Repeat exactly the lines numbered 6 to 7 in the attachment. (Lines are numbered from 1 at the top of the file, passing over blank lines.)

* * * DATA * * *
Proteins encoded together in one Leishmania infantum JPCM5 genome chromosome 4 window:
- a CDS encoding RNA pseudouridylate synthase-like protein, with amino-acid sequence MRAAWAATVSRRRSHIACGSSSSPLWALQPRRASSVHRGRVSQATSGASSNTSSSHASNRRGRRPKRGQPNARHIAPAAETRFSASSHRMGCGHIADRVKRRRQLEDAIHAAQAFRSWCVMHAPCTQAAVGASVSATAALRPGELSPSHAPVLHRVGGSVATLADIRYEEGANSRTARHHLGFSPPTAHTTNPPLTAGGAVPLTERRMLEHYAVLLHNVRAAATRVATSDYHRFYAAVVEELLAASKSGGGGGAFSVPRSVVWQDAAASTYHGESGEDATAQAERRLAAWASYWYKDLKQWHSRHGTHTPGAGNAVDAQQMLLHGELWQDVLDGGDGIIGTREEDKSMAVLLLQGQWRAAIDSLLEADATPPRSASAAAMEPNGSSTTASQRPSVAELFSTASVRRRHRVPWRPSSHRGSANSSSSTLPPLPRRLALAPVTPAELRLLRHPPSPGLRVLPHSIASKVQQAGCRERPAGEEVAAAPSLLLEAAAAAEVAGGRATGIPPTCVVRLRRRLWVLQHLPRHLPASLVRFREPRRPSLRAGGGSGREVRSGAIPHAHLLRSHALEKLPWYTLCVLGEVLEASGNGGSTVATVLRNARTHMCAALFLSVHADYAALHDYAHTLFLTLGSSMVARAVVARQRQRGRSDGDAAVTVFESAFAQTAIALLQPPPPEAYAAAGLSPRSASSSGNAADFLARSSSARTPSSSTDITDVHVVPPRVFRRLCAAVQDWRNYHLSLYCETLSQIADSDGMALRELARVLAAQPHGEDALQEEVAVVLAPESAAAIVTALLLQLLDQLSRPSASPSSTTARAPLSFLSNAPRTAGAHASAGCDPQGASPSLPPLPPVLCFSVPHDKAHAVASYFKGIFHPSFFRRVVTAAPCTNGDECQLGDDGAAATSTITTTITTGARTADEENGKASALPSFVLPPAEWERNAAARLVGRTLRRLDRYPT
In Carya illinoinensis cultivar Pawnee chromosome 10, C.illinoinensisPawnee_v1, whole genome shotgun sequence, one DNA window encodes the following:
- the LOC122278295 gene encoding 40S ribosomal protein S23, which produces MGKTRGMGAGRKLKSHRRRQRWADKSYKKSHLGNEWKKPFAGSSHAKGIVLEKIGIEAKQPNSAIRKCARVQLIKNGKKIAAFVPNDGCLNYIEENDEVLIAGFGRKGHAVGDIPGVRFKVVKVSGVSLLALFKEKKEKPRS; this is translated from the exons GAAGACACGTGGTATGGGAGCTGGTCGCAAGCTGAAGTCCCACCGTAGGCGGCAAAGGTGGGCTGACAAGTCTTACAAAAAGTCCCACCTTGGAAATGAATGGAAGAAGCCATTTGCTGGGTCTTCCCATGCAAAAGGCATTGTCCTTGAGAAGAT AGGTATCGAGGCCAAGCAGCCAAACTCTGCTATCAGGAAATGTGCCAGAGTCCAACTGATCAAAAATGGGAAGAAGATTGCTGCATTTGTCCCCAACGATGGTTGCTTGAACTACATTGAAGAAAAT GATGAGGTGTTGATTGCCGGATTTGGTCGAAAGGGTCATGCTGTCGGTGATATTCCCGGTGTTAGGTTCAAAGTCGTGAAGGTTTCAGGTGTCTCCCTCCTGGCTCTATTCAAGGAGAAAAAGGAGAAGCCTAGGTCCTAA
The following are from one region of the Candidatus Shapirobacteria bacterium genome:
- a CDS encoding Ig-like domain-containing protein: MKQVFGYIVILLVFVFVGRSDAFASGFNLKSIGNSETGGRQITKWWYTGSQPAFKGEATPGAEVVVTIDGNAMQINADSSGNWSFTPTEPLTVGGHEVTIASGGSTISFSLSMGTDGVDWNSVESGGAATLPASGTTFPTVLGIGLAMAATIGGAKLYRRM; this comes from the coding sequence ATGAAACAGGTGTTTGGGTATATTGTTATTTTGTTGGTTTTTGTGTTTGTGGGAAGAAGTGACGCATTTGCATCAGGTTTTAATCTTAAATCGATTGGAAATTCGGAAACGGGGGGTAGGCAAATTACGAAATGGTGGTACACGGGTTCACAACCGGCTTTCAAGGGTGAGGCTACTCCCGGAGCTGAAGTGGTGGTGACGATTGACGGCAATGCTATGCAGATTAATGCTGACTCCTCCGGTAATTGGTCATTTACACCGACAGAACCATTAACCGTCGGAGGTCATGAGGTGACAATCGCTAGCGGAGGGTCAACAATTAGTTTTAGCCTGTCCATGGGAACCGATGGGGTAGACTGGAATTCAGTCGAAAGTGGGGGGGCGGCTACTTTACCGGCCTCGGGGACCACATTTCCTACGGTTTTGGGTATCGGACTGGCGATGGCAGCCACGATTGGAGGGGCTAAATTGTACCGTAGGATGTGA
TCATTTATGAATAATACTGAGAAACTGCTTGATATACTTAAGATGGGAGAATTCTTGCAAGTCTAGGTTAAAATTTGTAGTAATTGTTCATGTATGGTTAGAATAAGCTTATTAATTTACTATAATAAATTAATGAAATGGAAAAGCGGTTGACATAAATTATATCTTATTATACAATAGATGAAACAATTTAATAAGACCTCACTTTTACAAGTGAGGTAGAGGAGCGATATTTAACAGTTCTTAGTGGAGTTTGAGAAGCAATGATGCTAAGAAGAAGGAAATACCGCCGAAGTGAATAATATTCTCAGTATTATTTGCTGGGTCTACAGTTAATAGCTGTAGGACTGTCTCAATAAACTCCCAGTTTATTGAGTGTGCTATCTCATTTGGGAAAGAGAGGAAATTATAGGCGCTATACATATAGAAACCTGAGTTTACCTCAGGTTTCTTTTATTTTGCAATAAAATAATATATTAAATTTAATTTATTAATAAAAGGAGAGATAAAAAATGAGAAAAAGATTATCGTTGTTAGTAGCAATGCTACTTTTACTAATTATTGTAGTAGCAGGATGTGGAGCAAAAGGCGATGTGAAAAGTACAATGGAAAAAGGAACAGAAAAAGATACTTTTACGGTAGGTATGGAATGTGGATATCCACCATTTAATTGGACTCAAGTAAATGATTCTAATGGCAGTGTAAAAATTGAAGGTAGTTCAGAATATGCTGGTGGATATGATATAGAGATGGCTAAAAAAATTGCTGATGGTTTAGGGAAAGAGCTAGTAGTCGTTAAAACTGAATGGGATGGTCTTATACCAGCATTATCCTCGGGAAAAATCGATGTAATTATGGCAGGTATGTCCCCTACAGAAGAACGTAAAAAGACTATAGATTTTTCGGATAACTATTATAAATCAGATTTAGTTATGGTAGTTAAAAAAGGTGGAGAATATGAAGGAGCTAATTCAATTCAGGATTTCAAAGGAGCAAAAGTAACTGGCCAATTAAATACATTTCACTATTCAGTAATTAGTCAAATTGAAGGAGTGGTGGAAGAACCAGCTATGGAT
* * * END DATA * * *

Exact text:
- a CDS encoding Ig-like domain-containing protein: MKQVFGYIVILLVFVFVGRSDAFASGFNLKSIGNSETGGRQITKWWYTGSQPAFKGEATPGAEVVVTIDGNAMQINADSSGNWSFTPTEPLTVGGHEVTIASGGSTISFSLSMGTDGVDWNSVESGGAATLPASGTTFPTVLGIGLAMAATIGGAKLYRRM; this comes from the coding sequence ATGAAACAGGTGTTTGGGTATATTGTTATTTTGTTGGTTTTTGTGTTTGTGGGAAGAAGTGACGCATTTGCATCAGGTTTTAATCTTAAATCGATTGGAAATTCGGAAACGGGGGGTAGGCAAATTACGAAATGGTGGTACACGGGTTCACAACCGGCTTTCAAGGGTGAGGCTACTCCCGGAGCTGAAGTGGTGGTGACGATTGACGGCAATGCTATGCAGATTAATGCTGACTCCTCCGGTAATTGGTCATTTACACCGACAGAACCATTAACCGTCGGAGGTCATGAGGTGACAATCGCTAGCGGAGGGTCAACAATTAGTTTTAGCCTGTCCATGGGAACCGATGGGGTAGACTGGAATTCAGTCGAAAGTGGGGGGGCGGCTACTTTACCGGCCTCGGGGACCACATTTCCTACGGTTTTGGGTATCGGACTGGCGATGGCAGCCACGATTGGAGGGGCTAAATTGTACCGTAGGATGTGA
TCATTTATGAATAATACTGAGAAACTGCTTGATATACTTAAGATGGGAGAATTCTTGCAAGTCTAGGTTAAAATTTGTAGTAATTGTTCATGTATGGTTAGAATAAGCTTATTAATTTACTATAATAAATTAATGAAATGGAAAAGCGGTTGACATAAATTATATCTTATTATACAATAGATGAAACAATTTAATAAGACCTCACTTTTACAAGTGAGGTAGAGGAGCGATATTTAACAGTTCTTAGTGGAGTTTGAGAAGCAATGATGCTAAGAAGAAGGAAATACCGCCGAAGTGAATAATATTCTCAGTATTATTTGCTGGGTCTACAGTTAATAGCTGTAGGACTGTCTCAATAAACTCCCAGTTTATTGAGTGTGCTATCTCATTTGGGAAAGAGAGGAAATTATAGGCGCTATACATATAGAAACCTGAGTTTACCTCAGGTTTCTTTTATTTTGCAATAAAATAATATATTAAATTTAATTTATTAATAAAAGGAGAGATAAAAAATGAGAAAAAGATTATCGTTGTTAGTAGCAATGCTACTTTTACTAATTATTGTAGTAGCAGGATGTGGAGCAAAAGGCGATGTGAAAAGTACAATGGAAAAAGGAACAGAAAAAGATACTTTTACGGTAGGTATGGAATGTGGATATCCACCATTTAATTGGACTCAAGTAAATGATTCTAATGGCAGTGTAAAAATTGAAGGTAGTTCAGAATATGCTGGTGGATATGATATAGAGATGGCTAAAAAAATTGCTGATGGTTTAGGGAAAGAGCTAGTAGTCGTTAAAACTGAATGGGATGGTCTTATACCAGCATTATCCTCGGGAAAAATCGATGTAATTATGGCAGGTATGTCCCCTACAGAAGAACGTAAAAAGACTATAGATTTTTCGGATAACTATTATAAATCAGATTTAGTTATGGTAGTTAAAAAAGGTGGAGAATATGAAGGAGCTAATTCAATTCAGGATTTCAAAGGAGCAAAAGTAACTGGCCAATTAAATACATTTCACTATTCAGTAATTAGTCAAATTGAAGGAGTGGTGGAAGAACCAGCTATGGAT